How Tyler Shaw gathered fellow pop stars to form artist initiative for COVID-19 relief
Canadian pop star Tyler Shaw wrote his new single, “Remember,” in the summer of 2019—a year before the COVID-19 pandemic swept the world. And while the bouncy club jam is about heartbreak, its overall theme, somehow, feels fitting of the current situation: Looking back at better days when everything is bleak.
“It’s about capturing or remembering situations in your life where you felt good. This will help you get through the inevitable bad situations life is going to throw at you at some point,” he explained in a recent virtual interview arranged by Sony Music PH.
“Remember” will be part of Tyler’s third album that’s slated for a 2021 release. “I wrote it back when none of these had yet to happen. Somehow, the timing and message of the song completely made sense, especially now because of the pandemic,” he said.
Earlier this year, Tyler—uninspired and feeling like he wasn’t contributing to society—led Artists CAN, an artist initiative that raised money for COVID-19 relief in Canada.
Justin Bieber, Michael Buble, Avril Lavigne and Sarah McLachlan were among the Canadian acts who took part in recording a video cover of Bill Withers’ “Lean on Me,” which aired on national television and whose proceeds benefited the Red Cross.
“I was on the phone with my manager and started talking about Bill Withers’ ‘Lean on Me.’ We thought it was perfect. And so, we thought about doing a cover. But then the idea kind of snowballed. Before we knew it, we were getting as many artists as we could and had a charity involved. We wanted to give back to our community. We came together for one cause,” he said.
Tyler, who’s also of Chinese descent, is behind such hits as “Kiss Goodnight,” “Cautious” and “With You.” His second album, “Intuition,” has garnered over 130 million combined audio and video streams, and was nominated for pop album of the year at the Juno Awards.
How did you get into music?
I started playing music at 13, and I absolutely fell in love with it. I taught myself how to play the drums, guitar and the piano. I have not taken a lesson in my life.
My influences are everywhere. Early on, it was the Backstreet Boys. Then, it was rock—AC/DC, Green Day, Blink-182. I also fell in love with Buble, Jack Johnson, Jason Mraz and all the acoustic, easy-listening stuff. Those artists from all those genres really shaped my mind and how I approach melodies, chord progressions and lyrical concepts.
How did your being Chinese-Canadian shape your music?
It’s more about self-identity. It’s not necessarily something that reflects on the music, but more so on who I am as a person and an artist. It just makes me feel whole… well-rounded as an artist. I didn’t really feel that until “Intuition” came out.
What do you think makes your music resonate with people?
I write music from an honest place, and I don’t talk about anything I’m not passionate about… I think that’s the first step. The second step is social media, where I’m very open. By opening up about lifestyle, food, sports or travel, you kind of let fans in. It’s like we’re all online friends.
How has the pandemic affected your creativity?
It was difficult to write and be inspired at first, because it was a frustrating and scary time. At a time when I was supposed to be touring and playing for fans, I was just sitting at home. And I have never been stuck at home for that long, so didn’t know what to do.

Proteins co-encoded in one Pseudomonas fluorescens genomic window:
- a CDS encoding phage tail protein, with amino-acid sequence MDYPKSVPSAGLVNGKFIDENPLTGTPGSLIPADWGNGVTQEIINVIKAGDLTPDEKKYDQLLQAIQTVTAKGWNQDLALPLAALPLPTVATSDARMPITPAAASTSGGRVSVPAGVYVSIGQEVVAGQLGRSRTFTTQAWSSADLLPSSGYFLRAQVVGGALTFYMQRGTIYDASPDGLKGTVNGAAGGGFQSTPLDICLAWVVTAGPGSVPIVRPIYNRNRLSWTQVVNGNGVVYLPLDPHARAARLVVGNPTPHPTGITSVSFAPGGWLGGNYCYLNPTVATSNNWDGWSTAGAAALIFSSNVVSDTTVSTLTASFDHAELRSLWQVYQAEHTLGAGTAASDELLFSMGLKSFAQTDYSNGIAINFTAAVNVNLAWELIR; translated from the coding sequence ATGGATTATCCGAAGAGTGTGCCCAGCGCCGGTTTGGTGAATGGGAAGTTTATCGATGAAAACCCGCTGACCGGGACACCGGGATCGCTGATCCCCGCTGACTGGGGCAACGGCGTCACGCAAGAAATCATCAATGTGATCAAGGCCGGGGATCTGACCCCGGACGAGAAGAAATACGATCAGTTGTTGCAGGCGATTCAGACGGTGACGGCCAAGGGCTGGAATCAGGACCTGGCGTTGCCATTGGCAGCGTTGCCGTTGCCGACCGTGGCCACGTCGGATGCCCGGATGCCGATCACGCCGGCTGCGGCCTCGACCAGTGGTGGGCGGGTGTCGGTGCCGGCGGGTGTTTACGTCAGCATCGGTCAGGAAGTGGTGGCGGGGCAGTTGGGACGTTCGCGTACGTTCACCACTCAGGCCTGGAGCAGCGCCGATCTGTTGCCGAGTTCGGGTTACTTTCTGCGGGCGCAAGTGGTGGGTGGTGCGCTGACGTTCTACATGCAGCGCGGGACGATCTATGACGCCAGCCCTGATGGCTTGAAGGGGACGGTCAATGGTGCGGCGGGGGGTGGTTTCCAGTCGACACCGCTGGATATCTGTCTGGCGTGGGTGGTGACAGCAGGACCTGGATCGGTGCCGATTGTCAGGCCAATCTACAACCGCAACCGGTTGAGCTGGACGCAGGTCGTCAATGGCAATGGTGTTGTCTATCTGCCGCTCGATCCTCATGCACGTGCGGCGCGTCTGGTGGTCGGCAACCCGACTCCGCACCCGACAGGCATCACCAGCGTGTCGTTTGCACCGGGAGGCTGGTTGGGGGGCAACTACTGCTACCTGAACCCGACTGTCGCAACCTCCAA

I do have a home studio… I took advantage of my free time and reflected; I dialed in and put myself into the music. That’s when things started to shift.
How have you been adapting?
It’s having that mental shift or having that frame of mind that, “I’m going to be OK. What can I do to reinspire and reenergize myself? Let me go outside for a walk under the sun, or read a book and play a song that I know makes me feel good.” Make sure you’re doing things that get you out of whatever down state of mind you’re in.
You have been doing drive-in shows.
Canada has allowed us to do concerts outdoors, where people just drive their vehicles into a giant parking lot. There’s a massive stage at the back, and people can watch from their car while maintaining social distance.
It’s new to me. It’s different compared to when there’s a crowd in front of you. But obviously, that can’t happen. There’s going to be a lot of honking!
You have been a front act for the likes of Selena Gomez, Shawn Mendes and Alessia Cara. How do you leave a lasting impression?
I think that, at the end of the day, fans are human. If you’re genuine onstage, treat them right, make them feel excited, and entertain them, you will win them over and make a lifelong fan out of them.
You once considered becoming a professional football player.
I was always playing music while I was focusing on football, that goal. I have been writing since I was 13, and it has always been a part of me—my escape from reality.
But now that things have shifted—music is now my life and job—it’s funny how playing football recreationally has now become my outlet; it gives me a mind reset.
You also dabble in acting. Any future plans?
Acting is something I definitely want to pursue, so maybe I can do it between album cycles. Or maybe after two more albums, I can take a music break. It all depends on how things go with my music, but yes, it’s an interest of mine. And I enjoy being in front of the cameras, assuming different characters. But music will always be No. 1.
Have you ever been to the Philippines?
I have fans there whom I’m so thankful for. I have never been there, but it has always been on my list. I look forward to playing music and meeting the fans there. INQ
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